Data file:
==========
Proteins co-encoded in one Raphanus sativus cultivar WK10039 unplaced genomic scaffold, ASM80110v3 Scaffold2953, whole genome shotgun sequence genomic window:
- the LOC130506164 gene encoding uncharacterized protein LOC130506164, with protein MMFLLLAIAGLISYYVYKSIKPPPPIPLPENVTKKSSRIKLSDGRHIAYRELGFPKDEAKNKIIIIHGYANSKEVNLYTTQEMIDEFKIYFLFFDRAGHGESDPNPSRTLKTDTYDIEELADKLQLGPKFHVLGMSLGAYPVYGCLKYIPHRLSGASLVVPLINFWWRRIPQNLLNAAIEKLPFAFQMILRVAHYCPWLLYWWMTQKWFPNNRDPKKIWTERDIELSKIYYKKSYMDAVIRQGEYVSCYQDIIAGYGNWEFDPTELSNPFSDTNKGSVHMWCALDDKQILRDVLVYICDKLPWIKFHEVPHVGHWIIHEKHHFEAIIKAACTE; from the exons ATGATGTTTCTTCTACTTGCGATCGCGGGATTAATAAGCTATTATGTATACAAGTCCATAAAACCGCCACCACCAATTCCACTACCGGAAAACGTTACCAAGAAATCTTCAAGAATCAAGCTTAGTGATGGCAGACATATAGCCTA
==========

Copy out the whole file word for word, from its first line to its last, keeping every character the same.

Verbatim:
Proteins co-encoded in one Raphanus sativus cultivar WK10039 unplaced genomic scaffold, ASM80110v3 Scaffold2953, whole genome shotgun sequence genomic window:
- the LOC130506164 gene encoding uncharacterized protein LOC130506164, with protein MMFLLLAIAGLISYYVYKSIKPPPPIPLPENVTKKSSRIKLSDGRHIAYRELGFPKDEAKNKIIIIHGYANSKEVNLYTTQEMIDEFKIYFLFFDRAGHGESDPNPSRTLKTDTYDIEELADKLQLGPKFHVLGMSLGAYPVYGCLKYIPHRLSGASLVVPLINFWWRRIPQNLLNAAIEKLPFAFQMILRVAHYCPWLLYWWMTQKWFPNNRDPKKIWTERDIELSKIYYKKSYMDAVIRQGEYVSCYQDIIAGYGNWEFDPTELSNPFSDTNKGSVHMWCALDDKQILRDVLVYICDKLPWIKFHEVPHVGHWIIHEKHHFEAIIKAACTE; from the exons ATGATGTTTCTTCTACTTGCGATCGCGGGATTAATAAGCTATTATGTATACAAGTCCATAAAACCGCCACCACCAATTCCACTACCGGAAAACGTTACCAAGAAATCTTCAAGAATCAAGCTTAGTGATGGCAGACATATAGCCTA